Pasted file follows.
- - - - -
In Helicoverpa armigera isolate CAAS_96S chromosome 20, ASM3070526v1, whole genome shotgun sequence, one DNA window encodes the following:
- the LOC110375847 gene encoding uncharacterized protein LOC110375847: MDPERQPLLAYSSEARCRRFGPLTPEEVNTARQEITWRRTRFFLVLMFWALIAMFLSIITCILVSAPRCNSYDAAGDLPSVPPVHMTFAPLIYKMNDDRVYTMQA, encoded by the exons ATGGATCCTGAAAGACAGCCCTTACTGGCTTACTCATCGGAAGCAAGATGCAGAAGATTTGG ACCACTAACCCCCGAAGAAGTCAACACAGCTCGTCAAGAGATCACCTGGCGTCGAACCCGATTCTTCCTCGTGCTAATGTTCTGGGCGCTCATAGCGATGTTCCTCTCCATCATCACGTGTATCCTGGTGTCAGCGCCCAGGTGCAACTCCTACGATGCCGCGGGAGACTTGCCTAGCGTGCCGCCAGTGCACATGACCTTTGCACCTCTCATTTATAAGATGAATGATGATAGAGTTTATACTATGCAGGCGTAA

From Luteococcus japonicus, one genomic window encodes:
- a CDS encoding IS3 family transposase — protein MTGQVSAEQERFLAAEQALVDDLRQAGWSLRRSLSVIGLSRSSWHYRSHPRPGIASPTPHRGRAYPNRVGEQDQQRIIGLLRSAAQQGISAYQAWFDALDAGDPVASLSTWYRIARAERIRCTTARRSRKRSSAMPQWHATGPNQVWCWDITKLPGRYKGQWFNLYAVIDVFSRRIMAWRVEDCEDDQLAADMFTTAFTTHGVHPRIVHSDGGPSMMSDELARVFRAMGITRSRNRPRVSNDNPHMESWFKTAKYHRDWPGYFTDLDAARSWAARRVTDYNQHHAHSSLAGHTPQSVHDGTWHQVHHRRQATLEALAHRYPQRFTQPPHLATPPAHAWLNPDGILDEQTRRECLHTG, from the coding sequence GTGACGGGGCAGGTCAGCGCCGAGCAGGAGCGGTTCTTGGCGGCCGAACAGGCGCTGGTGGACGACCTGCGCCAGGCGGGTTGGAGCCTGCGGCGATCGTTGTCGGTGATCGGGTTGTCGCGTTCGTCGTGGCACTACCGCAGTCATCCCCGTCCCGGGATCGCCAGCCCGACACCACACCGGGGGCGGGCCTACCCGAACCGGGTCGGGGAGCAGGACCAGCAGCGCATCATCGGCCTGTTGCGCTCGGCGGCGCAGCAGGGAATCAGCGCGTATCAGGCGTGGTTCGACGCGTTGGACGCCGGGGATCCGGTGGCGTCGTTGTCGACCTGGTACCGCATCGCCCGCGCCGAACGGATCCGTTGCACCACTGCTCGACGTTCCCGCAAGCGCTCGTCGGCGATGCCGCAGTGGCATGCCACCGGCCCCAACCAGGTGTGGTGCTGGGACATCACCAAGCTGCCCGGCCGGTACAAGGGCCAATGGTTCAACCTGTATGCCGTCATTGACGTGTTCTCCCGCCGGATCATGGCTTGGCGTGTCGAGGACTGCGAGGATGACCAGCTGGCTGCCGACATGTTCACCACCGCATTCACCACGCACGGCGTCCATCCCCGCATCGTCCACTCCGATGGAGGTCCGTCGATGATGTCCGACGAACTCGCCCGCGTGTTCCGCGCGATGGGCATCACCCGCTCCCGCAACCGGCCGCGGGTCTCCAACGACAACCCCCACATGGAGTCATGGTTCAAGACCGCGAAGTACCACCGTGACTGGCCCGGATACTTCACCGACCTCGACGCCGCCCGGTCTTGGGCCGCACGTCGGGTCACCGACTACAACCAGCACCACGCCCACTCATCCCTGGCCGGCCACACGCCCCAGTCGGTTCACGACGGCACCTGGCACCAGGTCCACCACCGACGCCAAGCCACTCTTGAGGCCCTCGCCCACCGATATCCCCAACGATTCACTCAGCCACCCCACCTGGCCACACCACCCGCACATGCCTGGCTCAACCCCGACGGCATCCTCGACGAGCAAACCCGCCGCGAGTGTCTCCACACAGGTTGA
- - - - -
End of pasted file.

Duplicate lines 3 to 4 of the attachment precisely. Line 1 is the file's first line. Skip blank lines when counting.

From Luteococcus japonicus, one genomic window encodes:
- a CDS encoding IS3 family transposase — protein MTGQVSAEQERFLAAEQALVDDLRQAGWSLRRSLSVIGLSRSSWHYRSHPRPGIASPTPHRGRAYPNRVGEQDQQRIIGLLRSAAQQGISAYQAWFDALDAGDPVASLSTWYRIARAERIRCTTARRSRKRSSAMPQWHATGPNQVWCWDITKLPGRYKGQWFNLYAVIDVFSRRIMAWRVEDCEDDQLAADMFTTAFTTHGVHPRIVHSDGGPSMMSDELARVFRAMGITRSRNRPRVSNDNPHMESWFKTAKYHRDWPGYFTDLDAARSWAARRVTDYNQHHAHSSLAGHTPQSVHDGTWHQVHHRRQATLEALAHRYPQRFTQPPHLATPPAHAWLNPDGILDEQTRRECLHTG, from the coding sequence GTGACGGGGCAGGTCAGCGCCGAGCAGGAGCGGTTCTTGGCGGCCGAACAGGCGCTGGTGGACGACCTGCGCCAGGCGGGTTGGAGCCTGCGGCGATCGTTGTCGGTGATCGGGTTGTCGCGTTCGTCGTGGCACTACCGCAGTCATCCCCGTCCCGGGATCGCCAGCCCGACACCACACCGGGGGCGGGCCTACCCGAACCGGGTCGGGGAGCAGGACCAGCAGCGCATCATCGGCCTGTTGCGCTCGGCGGCGCAGCAGGGAATCAGCGCGTATCAGGCGTGGTTCGACGCGTTGGACGCCGGGGATCCGGTGGCGTCGTTGTCGACCTGGTACCGCATCGCCCGCGCCGAACGGATCCGTTGCACCACTGCTCGACGTTCCCGCAAGCGCTCGTCGGCGATGCCGCAGTGGCATGCCACCGGCCCCAACCAGGTGTGGTGCTGGGACATCACCAAGCTGCCCGGCCGGTACAAGGGCCAATGGTTCAACCTGTATGCCGTCATTGACGTGTTCTCCCGCCGGATCATGGCTTGGCGTGTCGAGGACTGCGAGGATGACCAGCTGGCTGCCGACATGTTCACCACCGCATTCACCACGCACGGCGTCCATCCCCGCATCGTCCACTCCGATGGAGGTCCGTCGATGATGTCCGACGAACTCGCCCGCGTGTTCCGCGCGATGGGCATCACCCGCTCCCGCAACCGGCCGCGGGTCTCCAACGACAACCCCCACATGGAGTCATGGTTCAAGACCGCGAAGTACCACCGTGACTGGCCCGGATACTTCACCGACCTCGACGCCGCCCGGTCTTGGGCCGCACGTCGGGTCACCGACTACAACCAGCACCACGCCCACTCATCCCTGGCCGGCCACACGCCCCAGTCGGTTCACGACGGCACCTGGCACCAGGTCCACCACCGACGCCAAGCCACTCTTGAGGCCCTCGCCCACCGATATCCCCAACGATTCACTCAGCCACCCCACCTGGCCACACCACCCGCACATGCCTGGCTCAACCCCGACGGCATCCTCGACGAGCAAACCCGCCGCGAGTGTCTCCACACAGGTTGA